I have another company that specializes in corporate brand transformation.  It applies a system-wide approach to change within the organization.  Based on our experience with major companies, transformation can only happen if the CEO owns the process.  Simply put, the marketing director will not take directions from the HR director.  The sales director will not take orders from the manufacturing director.  They can only request.  It is only when the CEO personally owns the program that corporate brand transformation occurs.

As you say, tourism is one of the key drivers of our economic growth.  Thus, it should be important enough for P-Noy to take on personally.

P-Noy personally took on the anti-corruption program.  That is good.  We see changes happening.  This will definitely control our expenses and we can spend the savings wisely into other projects.  As like running a business, he is controlling costs, which is good.  But now, he needs to generate revenues.  I believe tourism is his primary vehicle.  If done properly, it immediately creates jobs.  If widely successful, it improves the country’s image and it will encourage foreign investments across all industries, beyond tourism.

Tourism needs a FULLY-INTEGRATED APPROACH.  Yes, it is way beyond just branding.  It needs the primary attention of the most senior government official in our land, the president.  P-Noy needs a success story.  This is it.  To make it happen, P-Noy must take on the critical role of TOURISM CZAR.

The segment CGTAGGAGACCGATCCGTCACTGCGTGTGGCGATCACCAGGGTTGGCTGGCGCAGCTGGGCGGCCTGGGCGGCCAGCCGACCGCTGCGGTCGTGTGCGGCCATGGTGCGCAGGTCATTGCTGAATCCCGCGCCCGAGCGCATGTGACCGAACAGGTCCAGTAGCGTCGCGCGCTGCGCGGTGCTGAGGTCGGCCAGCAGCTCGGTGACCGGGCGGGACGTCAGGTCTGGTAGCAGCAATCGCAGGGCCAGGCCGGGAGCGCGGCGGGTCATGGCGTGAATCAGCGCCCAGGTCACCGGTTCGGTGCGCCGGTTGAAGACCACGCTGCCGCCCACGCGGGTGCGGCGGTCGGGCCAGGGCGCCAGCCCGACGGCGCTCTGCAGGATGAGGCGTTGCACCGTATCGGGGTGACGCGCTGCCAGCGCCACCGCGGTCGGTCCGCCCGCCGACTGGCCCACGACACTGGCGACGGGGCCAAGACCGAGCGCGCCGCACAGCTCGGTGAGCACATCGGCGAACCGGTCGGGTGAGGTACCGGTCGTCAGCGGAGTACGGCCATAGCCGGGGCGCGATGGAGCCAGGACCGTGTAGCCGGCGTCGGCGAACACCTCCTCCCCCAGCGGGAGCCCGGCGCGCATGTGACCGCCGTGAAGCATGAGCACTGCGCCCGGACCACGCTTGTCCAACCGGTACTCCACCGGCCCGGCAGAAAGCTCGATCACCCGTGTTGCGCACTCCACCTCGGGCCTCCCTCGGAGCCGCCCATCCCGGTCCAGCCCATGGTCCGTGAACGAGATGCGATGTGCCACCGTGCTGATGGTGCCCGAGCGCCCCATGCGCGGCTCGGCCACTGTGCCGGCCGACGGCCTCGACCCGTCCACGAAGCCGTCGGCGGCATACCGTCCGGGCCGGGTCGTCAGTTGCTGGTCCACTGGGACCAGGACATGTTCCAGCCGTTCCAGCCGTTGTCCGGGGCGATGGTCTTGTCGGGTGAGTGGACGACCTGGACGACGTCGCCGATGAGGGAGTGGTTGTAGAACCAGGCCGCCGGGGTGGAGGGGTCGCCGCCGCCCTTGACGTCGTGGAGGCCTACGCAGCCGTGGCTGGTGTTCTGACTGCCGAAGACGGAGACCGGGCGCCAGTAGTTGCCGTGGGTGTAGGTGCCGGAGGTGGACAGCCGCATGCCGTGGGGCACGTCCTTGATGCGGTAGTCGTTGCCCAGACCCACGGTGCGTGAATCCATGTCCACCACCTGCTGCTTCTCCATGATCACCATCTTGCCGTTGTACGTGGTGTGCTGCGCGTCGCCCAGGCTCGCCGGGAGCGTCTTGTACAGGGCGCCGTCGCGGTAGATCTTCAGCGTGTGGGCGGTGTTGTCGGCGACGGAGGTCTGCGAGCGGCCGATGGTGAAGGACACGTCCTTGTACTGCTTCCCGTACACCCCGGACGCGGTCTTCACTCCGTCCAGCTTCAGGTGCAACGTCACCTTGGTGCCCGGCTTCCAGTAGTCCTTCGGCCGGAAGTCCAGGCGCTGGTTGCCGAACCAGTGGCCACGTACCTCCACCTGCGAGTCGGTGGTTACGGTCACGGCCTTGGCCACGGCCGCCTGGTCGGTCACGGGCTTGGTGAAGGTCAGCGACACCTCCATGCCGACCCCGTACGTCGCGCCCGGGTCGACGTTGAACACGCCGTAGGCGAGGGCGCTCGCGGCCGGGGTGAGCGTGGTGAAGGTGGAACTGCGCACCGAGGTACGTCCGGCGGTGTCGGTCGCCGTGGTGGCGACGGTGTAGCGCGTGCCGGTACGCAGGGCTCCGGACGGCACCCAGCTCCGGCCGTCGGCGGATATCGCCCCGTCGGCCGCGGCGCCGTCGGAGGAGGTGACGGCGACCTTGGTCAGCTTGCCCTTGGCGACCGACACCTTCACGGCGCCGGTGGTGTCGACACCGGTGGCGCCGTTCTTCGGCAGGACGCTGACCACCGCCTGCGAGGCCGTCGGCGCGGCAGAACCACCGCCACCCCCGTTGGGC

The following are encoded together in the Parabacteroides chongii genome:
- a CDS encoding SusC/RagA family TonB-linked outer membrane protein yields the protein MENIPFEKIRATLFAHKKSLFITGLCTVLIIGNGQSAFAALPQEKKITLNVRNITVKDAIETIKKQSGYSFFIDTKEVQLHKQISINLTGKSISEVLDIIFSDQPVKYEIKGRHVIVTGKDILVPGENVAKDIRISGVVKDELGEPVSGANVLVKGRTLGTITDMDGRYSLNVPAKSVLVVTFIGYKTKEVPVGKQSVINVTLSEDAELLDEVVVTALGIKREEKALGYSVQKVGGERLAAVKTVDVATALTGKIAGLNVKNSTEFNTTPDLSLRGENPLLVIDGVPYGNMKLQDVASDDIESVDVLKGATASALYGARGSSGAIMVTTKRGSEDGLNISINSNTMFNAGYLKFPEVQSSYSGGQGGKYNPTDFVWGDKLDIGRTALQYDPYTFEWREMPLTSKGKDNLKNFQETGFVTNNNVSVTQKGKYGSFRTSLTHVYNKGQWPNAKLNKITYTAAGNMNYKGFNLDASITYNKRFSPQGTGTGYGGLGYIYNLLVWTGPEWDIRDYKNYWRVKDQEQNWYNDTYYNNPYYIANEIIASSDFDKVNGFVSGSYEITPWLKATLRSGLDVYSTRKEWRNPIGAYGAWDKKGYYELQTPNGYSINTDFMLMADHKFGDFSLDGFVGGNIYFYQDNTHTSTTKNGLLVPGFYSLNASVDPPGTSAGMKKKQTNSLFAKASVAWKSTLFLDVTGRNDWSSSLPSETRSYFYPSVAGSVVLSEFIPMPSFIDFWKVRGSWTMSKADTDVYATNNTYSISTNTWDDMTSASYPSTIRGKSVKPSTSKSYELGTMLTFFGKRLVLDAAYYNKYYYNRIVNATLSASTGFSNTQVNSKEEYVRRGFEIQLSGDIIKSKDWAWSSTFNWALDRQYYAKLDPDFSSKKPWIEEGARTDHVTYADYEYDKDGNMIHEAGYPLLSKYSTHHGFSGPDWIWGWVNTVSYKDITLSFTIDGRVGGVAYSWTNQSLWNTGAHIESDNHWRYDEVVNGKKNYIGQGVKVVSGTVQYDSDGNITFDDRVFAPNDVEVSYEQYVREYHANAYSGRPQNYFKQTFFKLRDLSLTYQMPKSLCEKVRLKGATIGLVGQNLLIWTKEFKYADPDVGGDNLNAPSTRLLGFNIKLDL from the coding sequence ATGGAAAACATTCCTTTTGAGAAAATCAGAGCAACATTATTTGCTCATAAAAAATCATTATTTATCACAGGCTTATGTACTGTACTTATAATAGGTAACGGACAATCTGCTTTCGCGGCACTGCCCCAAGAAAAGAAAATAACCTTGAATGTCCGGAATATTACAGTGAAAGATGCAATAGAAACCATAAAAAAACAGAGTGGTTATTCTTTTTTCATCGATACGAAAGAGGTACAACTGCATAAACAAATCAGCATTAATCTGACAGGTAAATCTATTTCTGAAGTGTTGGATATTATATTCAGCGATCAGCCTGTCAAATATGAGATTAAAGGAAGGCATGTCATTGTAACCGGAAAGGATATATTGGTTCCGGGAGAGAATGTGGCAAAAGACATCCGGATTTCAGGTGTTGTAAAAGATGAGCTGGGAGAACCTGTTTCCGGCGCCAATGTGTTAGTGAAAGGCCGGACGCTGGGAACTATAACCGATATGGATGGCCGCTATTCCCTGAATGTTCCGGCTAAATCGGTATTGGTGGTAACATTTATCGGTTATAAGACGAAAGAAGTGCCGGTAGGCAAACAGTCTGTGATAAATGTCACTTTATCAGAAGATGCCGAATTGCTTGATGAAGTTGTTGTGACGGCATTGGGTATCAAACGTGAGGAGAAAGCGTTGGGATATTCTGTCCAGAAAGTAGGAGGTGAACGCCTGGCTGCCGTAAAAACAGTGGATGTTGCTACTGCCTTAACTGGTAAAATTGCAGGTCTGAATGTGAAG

If you’ve gotten this far, thank you for allowing me to share my views.”

Due to the profoundness of this man’s take on the country’s tourism industry, I took time on browsing the internet. I’m so impressed to share with you that Mr. Jos Ortega is the CEO of JWT (then named J. Walter Thompson) Manila. JWT is one of the largest advertising agencies in the United States and the fourth-largest in the world. Headquartered in New York, JWT was named Adweek magazine’s 2009 “Global Agency of the Year”. 

Today, while Mr. Ortega’s choice should have been PNoy, we all know that Mr. Jimenez is the new tourism czar. Right after he took his oath (he declined to provide details as to how he should run the department), he emphasized that branding will be a priority. Or simply, a slogan or a tagline should, first and foremost, be coined before anything else.   Honestly, there is nothing wrong with that. However, he must realize that, for all intents and purposes, a slogan is just an advertising phrase. As such, investments poured into such advertising effort or promotion will only translate into profits if the products or services offered approximate the representation it makes. Otherwise, sustainability is not even an issue worth delving in. It is practically dead from the very beginning.  

Therefore, he must be reminded that as the TTCR 2011 revealed, whoever should take the handle of DoT must address the need for good regulatory components as well as better business environment and infrastructure.

Indeed, inarguably, tourism is significant due to the huge intake of money for businesses. Undeniably, the tourism industry favorably affects many industries. It offers a lot of employment opportunities in the service industries associated with it.   However, just because there is a huge market is not enough reason for us to join the bandwagon. A huge potential market doesn’t assure us of success. This potential market is knowledgeable enough to know where to spend their time and money. Without doing an honest assessment of our real worth or capabilities, we will only end up salivating while staring at a huge market that we can’t tap. Bluntly, we shall be starving on the prospect of having a share of the pie while other countries are feasting on them.